A math question encasing a kayak

I’m considering a tyvek shroud for our Seward Passat. It will spend this winter under a deck, but at 22 feet by 26 inches the bow will be exposed to the weather. Southeast Alaska’s winter weather is mild in comparison to many parts of the country, but still there will be snow in February and March. We will use the kayak occasionally throughout the winter. Our covey of singles will be warm and dry in the heated garage.

So, here’s the questions. Should the shroud cover completely the kayak, or would a tent-like cover be sufficient? And, given the only available size of tyvek I have access to purchase here is 9 feet in length, what should be the width of the shroud?

Tyvek - - only 9’ long or width??
You can purchase Tyvek in a 9’wide roll from about any DIY lumber yard but it’s pretty pricey for what your planning.

Why not a long cheap tarp. Blue ones are probably fine for this.

What kind of boat material / poly / fiberglass / kevlar? (not familiar with that model)

Tvyek in Southeast Alaska

– Last Updated: Sep-21-06 8:30 PM EST –

The tyvek is on a 9'roll. I can buy it in 9 by x lengths at $1.45 a foot. In Juneau, just one (of 2) building supply store carries tyvek. We have no roads, so going anyplace else is out of the question. So is ordering from Outside since it is available here, just in the 9' length. This is the land of blue tarps, but I want something lighter.

Ahhh - - out in the boonies
understood - - good luck

How far from the bottom of your deck to the ground?

I would opt for a tent cover …
providing you can keep the snow from collapsing the tyvek tent. If you wrap the kayak it could trap moisture - better to get some ventilation IMO.

Height of deck
Very little height, less than a foot in most places. I live on the edge of an abyss that drops down to the sea. The deck is four feet from the edge. Makes for cool seal launches.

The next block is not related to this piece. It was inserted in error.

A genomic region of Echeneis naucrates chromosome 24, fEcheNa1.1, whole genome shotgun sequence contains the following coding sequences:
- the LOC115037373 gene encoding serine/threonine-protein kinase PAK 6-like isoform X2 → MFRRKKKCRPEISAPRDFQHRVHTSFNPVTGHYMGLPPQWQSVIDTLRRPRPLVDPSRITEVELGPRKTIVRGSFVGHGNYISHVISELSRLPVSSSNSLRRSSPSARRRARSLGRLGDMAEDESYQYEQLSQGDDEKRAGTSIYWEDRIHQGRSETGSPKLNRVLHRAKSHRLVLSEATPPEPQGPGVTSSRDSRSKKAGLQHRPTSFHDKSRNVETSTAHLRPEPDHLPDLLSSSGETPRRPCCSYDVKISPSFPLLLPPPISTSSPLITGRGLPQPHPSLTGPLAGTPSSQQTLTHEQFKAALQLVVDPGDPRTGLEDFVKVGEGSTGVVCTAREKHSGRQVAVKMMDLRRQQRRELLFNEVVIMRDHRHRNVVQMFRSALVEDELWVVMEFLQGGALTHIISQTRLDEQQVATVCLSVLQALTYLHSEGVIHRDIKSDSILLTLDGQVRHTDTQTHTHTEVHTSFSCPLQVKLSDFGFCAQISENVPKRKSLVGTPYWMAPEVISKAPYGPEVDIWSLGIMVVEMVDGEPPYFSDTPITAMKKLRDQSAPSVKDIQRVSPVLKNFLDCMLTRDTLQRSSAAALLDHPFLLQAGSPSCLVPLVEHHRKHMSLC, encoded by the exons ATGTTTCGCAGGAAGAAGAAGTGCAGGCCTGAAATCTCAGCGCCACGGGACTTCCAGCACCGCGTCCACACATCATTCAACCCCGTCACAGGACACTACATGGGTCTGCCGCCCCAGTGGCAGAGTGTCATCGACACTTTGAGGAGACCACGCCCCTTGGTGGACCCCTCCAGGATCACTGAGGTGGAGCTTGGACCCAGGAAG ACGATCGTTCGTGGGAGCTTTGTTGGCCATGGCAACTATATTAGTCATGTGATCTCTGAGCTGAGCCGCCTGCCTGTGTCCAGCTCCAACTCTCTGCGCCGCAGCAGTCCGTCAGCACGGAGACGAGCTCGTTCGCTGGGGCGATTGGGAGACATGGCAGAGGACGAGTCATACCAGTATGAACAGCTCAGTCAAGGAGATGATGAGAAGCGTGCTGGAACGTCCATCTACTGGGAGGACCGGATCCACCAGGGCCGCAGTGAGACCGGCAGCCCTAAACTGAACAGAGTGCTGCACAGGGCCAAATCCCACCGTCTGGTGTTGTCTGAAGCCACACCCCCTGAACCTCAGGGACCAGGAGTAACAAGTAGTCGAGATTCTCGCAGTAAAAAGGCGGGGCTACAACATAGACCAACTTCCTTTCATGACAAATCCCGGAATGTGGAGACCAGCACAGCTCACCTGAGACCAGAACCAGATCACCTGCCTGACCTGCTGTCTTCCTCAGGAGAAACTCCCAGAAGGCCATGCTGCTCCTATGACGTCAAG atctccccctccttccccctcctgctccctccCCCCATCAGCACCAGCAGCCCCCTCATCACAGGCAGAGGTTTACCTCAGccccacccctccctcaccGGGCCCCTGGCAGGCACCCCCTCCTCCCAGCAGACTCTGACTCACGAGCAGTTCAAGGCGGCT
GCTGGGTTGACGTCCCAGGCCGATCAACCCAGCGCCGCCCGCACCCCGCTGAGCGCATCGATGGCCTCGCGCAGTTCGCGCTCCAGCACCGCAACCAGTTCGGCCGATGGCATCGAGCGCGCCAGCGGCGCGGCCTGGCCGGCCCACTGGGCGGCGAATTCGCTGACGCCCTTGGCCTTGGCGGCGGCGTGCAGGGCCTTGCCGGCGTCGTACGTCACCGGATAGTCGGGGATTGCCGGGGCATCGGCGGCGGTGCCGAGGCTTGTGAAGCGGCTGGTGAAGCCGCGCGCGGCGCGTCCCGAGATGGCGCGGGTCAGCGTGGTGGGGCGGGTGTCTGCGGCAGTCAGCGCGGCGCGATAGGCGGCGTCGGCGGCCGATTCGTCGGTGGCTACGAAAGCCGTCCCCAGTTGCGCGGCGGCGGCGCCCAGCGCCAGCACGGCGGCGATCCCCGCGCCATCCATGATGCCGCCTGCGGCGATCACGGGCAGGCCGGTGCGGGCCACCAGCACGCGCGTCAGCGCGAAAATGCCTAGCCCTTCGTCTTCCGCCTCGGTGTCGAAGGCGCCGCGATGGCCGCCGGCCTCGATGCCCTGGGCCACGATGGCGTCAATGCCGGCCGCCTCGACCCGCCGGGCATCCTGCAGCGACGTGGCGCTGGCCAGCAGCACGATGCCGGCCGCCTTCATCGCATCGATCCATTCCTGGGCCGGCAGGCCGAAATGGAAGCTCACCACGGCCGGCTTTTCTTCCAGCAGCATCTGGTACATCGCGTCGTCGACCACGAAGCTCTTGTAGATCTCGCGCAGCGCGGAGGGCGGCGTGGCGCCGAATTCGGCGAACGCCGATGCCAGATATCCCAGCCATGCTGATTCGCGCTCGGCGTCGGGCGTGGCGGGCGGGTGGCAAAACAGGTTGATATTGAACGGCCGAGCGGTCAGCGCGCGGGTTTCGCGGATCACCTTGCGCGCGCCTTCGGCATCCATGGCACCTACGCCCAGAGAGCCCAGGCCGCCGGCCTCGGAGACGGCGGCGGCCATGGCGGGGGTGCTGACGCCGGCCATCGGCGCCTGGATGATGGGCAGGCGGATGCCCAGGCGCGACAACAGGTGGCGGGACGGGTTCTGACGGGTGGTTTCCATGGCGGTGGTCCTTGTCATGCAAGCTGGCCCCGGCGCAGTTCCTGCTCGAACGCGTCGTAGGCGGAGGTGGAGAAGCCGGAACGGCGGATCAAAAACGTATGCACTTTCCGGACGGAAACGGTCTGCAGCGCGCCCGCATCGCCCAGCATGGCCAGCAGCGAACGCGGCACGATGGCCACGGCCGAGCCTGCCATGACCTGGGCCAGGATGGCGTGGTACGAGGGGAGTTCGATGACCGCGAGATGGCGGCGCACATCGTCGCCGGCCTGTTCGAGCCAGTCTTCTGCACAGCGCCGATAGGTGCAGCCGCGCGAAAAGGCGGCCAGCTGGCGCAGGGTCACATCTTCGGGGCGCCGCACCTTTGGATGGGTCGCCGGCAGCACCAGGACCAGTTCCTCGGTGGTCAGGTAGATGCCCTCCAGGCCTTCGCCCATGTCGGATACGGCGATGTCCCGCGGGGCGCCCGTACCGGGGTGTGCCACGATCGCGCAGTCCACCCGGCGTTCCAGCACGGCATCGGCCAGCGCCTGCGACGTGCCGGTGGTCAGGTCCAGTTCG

blue tarps
The only time I covered a boat with a blue tarp, the tarp leaked through the fabric (not through seams or holes). I had to refinish some wood. Since then, I’ve read that blue-tarp cloth is not waterproof, so I doubt this was a one-off problem. Never again.

– Mark

I agree about tent-style
to keep from trapping moisture. Maybe hang a pole horizontally off the deck (do you have a way to secure it?), attach Tyvek to the end of the pole and to something on the deck, and peg the free-hanging corners of the Tyvek to the ground so that the cloth doesn’t touch the boat.

If you used a camping tarp, it would have grommet holes already in place for the attachments I suggested. And as long as you’ve not encasing the boat or letting the cloth touch the boat, I think a non-waterproof (blue) tarp would be okay. The point is to shelter the boat from sun and wind and water accumulation, right? You can afford to let it get a little wet now and then, as long as it dries again. But maybe the weather there requires more thorough waterproofing than I am imagining.

– Mark

Tarp and tents
Our blue tarps are waterproof; dotting the landscape here in Juneau covering junk piles and old boats.

I’m going for 4 by 22 and will fashion some sort of tent over the boat.

Thanks for your input

cockpit covers
It would probably be a good idea to wrap the cockpits with something to keep critters out, as well.

tyvek breathes…
don’t know why it would hurt it to lay it over the boat…